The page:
Sunday, October 17, 2010

Roasted Cauliflower

Roasted cauliflower rocks.

Nutty, a little crispy, garlicky and salty, these nuggets of flavor are just as addictive as potato chips.  Except they are good for you.  And they are diet-friendly to anyone avoiding carbs, gluten, and sugar.

Everyone who tries this recipe loves it. 

I make roasted cauliflower in the simplest of ways: slice florets, toss with olive oil and minced garlic, generously salt with kosher salt (don't be shy -- think potato chip salty), and add a little ground pepper.  The spices and flavors you could use are as endless as your imagination, however, as cauliflower is a good foil for just about anything.

I usually cook the cauliflower around 450 degrees for 20 minutes or more, flipping them so they brown on both sides.  You can cook them longer so they get really browned and crispy -- they're really yummy when they're almost charred and cooked until most of the moisture is out of the cauliflower.  The ones pictured here haven't been cooked to that point.  You can cook them at a lower heat and then brown them under the broiler.  You can cook them until they're well-browned, but if they're not tender and you can't stick a fork through them, turn down the heat and let them finish.  This is what I love about cooking vs. baking.

If you've never tried roasted cauliflower, give 'em a whirl.  You'll be pleasantly surprised, particularly if you're not a big fan of cauliflower like myself.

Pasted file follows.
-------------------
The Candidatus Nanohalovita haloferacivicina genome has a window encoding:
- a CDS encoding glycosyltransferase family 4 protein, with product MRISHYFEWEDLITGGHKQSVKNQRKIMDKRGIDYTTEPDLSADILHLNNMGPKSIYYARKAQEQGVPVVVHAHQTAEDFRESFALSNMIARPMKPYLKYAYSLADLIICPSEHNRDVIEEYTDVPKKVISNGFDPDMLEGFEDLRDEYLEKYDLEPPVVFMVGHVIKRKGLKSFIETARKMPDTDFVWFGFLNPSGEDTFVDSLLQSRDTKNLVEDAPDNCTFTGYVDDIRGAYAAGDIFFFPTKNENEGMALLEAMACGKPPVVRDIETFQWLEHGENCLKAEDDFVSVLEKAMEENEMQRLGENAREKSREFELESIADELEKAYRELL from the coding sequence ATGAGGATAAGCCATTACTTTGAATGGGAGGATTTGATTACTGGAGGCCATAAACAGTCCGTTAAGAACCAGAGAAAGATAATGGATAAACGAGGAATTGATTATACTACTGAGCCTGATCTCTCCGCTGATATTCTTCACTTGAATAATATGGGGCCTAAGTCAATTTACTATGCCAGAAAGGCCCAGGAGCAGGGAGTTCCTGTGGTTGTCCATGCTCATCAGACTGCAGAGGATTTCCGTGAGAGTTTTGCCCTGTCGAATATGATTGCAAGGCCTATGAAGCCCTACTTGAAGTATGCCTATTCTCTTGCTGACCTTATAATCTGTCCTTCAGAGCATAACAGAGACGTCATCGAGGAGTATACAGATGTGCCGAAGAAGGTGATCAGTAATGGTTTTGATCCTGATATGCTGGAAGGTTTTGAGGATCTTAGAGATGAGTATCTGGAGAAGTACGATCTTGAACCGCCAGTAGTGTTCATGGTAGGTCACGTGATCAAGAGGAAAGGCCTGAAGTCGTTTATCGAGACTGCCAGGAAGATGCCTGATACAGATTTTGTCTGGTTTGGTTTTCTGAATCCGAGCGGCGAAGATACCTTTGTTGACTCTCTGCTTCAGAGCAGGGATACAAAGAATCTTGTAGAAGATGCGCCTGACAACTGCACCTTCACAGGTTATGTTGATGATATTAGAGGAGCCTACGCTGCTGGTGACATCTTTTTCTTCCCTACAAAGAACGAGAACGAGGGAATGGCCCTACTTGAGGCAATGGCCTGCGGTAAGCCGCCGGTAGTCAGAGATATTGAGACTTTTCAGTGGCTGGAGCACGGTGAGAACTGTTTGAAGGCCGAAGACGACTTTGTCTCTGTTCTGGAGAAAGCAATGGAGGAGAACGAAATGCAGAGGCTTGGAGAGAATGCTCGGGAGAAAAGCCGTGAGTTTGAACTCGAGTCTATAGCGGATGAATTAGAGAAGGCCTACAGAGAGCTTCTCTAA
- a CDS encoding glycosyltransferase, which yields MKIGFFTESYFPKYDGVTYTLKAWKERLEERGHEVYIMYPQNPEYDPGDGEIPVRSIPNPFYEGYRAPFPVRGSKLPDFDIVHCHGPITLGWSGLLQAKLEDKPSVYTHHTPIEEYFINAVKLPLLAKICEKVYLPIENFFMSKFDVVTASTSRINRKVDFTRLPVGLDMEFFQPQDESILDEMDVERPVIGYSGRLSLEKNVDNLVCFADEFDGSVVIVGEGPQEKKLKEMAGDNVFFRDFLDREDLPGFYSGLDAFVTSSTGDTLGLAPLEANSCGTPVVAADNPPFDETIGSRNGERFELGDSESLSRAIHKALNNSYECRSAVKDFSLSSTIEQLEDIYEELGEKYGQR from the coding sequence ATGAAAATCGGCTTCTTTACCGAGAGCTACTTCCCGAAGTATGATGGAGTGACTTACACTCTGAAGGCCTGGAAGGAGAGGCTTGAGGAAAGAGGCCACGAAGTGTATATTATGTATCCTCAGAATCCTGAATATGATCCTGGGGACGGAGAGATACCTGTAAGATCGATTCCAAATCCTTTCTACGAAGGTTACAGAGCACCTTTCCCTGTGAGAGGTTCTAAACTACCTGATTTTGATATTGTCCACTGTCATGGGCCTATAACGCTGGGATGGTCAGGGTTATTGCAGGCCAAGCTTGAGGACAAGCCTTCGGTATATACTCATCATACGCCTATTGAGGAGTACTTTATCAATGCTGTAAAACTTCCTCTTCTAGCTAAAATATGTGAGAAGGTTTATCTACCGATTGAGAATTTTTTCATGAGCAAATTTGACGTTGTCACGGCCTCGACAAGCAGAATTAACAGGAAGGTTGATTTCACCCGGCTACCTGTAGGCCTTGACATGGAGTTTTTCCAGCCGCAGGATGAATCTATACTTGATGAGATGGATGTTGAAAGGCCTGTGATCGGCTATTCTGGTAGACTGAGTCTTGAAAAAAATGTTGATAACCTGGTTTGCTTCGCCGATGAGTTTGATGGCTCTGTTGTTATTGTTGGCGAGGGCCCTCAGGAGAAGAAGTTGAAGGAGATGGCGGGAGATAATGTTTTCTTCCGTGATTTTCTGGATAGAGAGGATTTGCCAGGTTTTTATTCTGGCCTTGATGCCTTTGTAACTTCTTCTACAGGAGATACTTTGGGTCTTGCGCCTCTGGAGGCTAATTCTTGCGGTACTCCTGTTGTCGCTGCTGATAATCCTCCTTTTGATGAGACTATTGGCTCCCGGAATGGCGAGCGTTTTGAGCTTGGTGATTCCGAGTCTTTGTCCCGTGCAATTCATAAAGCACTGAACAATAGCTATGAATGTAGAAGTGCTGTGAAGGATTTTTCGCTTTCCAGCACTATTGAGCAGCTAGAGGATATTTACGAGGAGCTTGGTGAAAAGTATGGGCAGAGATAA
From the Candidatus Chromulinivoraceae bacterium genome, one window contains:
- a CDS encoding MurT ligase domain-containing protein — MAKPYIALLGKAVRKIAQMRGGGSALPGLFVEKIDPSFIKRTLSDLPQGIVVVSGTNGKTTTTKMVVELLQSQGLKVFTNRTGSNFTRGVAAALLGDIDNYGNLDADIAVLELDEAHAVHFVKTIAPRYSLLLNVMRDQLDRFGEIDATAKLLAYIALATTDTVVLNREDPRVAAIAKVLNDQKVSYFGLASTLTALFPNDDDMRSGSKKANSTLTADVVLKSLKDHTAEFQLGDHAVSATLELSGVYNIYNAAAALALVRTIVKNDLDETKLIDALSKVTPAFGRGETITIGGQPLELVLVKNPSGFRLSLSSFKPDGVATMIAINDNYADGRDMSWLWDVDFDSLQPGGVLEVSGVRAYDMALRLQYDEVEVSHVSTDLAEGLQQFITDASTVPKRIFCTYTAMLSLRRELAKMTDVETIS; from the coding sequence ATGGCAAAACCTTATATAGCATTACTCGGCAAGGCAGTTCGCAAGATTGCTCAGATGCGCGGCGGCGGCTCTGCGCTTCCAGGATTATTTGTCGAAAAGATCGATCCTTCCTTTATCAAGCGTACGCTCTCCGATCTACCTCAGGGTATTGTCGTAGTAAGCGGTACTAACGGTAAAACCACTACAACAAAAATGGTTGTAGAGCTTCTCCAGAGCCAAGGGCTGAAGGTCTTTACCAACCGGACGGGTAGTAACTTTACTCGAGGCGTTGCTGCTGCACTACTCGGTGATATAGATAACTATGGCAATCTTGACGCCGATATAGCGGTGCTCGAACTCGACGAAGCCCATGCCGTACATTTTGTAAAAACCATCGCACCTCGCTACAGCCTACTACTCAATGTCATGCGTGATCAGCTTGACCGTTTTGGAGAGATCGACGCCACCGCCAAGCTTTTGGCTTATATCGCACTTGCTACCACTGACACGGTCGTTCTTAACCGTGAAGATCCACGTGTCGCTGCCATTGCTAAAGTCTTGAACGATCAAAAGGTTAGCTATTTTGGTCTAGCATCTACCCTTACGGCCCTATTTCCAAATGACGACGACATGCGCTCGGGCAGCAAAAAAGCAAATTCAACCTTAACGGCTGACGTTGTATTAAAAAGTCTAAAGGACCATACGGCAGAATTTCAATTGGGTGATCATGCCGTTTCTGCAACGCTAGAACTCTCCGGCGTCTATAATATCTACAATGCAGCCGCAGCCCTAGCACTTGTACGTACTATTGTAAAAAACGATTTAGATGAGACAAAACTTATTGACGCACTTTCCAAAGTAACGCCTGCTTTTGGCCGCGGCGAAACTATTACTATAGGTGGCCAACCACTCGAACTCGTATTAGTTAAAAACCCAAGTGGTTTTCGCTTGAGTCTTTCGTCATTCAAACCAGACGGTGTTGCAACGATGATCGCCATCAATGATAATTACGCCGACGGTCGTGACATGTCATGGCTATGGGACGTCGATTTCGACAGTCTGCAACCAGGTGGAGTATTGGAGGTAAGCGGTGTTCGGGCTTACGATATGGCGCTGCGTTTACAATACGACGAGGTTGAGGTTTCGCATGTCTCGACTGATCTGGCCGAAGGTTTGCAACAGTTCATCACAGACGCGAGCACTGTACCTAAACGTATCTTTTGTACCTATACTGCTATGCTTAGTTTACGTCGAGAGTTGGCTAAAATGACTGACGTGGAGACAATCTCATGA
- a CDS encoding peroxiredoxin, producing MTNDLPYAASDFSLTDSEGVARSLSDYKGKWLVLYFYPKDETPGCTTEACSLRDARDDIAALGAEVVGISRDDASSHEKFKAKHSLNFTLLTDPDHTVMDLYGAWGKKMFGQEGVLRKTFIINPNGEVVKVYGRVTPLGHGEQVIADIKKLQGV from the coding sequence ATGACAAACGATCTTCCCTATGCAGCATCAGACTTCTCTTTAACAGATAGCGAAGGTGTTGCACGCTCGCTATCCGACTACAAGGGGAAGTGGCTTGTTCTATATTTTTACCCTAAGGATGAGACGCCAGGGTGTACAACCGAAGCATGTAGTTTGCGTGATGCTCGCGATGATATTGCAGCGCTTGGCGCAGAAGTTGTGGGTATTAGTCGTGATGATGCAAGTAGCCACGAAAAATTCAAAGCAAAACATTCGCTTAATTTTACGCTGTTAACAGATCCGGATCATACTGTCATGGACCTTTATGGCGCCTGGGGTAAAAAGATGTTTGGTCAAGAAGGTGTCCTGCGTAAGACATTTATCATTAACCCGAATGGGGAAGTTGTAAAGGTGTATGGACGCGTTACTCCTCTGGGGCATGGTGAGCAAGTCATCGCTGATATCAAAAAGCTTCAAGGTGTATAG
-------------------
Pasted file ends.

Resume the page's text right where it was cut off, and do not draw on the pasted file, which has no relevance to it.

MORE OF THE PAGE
Roasted Cauliflower

1 head cauliflower
A few tbs. olive oil
2-3 cloves garlic, minced
Kosher salt
Freshly ground pepper

Preheat the oven to 450 degrees.

Separate the head into florets and cut the florets into thinner pieces.  You can cut them as thick or thin as you like -- you'll just have to adjust the cooking time as the thicker they are, the longer they will take to brown and vice versa.

I like to put the cut florets into a big bowl, so I can toss the cauliflower well with olive, garlic, kosher salt, and pepper.  I use my hands to toss the cauliflower, so I know everything is well-coated and the garlic is distributed.  Then I put the cauliflower onto a Silpat-covered baking sheet.  The other way to do it is to to put the cauliflower onto the baking sheet, generously drizzle with olive oil, kosher salt, pepper, and garlic, and mix it around directly on the baking sheet. Your choice.

Put the baking sheet into the oven and after 10 minutes, flip the cauliflower over, turning occasionally from there on in.  If after 20 minutes, the cauliflower is browned to your liking, take it out.  If you want to cook the cauliflower longer, go ahead.  They're really yummy when they're browned and almost charred.



La Table De Nana said...

Roasted always has a kick of it's own:)

Melanie said...

Oh, thank you for reminding me that I love roasted cauliflower! I'll definitely be making it again this week.

zurin said...

You make cauliflowers sound sooo good. I will definitely be trying this Ninette!

jacqui | happyjackeats said...

mmm...i love roasted cauliflower! this reminds me that i haven't had some in a while...i'm adding cauliflower to this week's grocery list! :)

Joy said...

Hmmm I love this idea. maybe I could get my daughter to eat her veggies.

pigpigscorner said...

Roasted veg is always enjoyable. Have to try with cauliflower next time!

Anonymous said...

Love this simple yet delicious cauliflower dish! How are you, Ninette? It's been a while since you visited Sydney :)

Rivki Locker said...

Roasting works miracles on so many veggies. Can't wait to try this one!

Aggie said...

I agree roasted cauliflower does rock. It's the only way I really like it!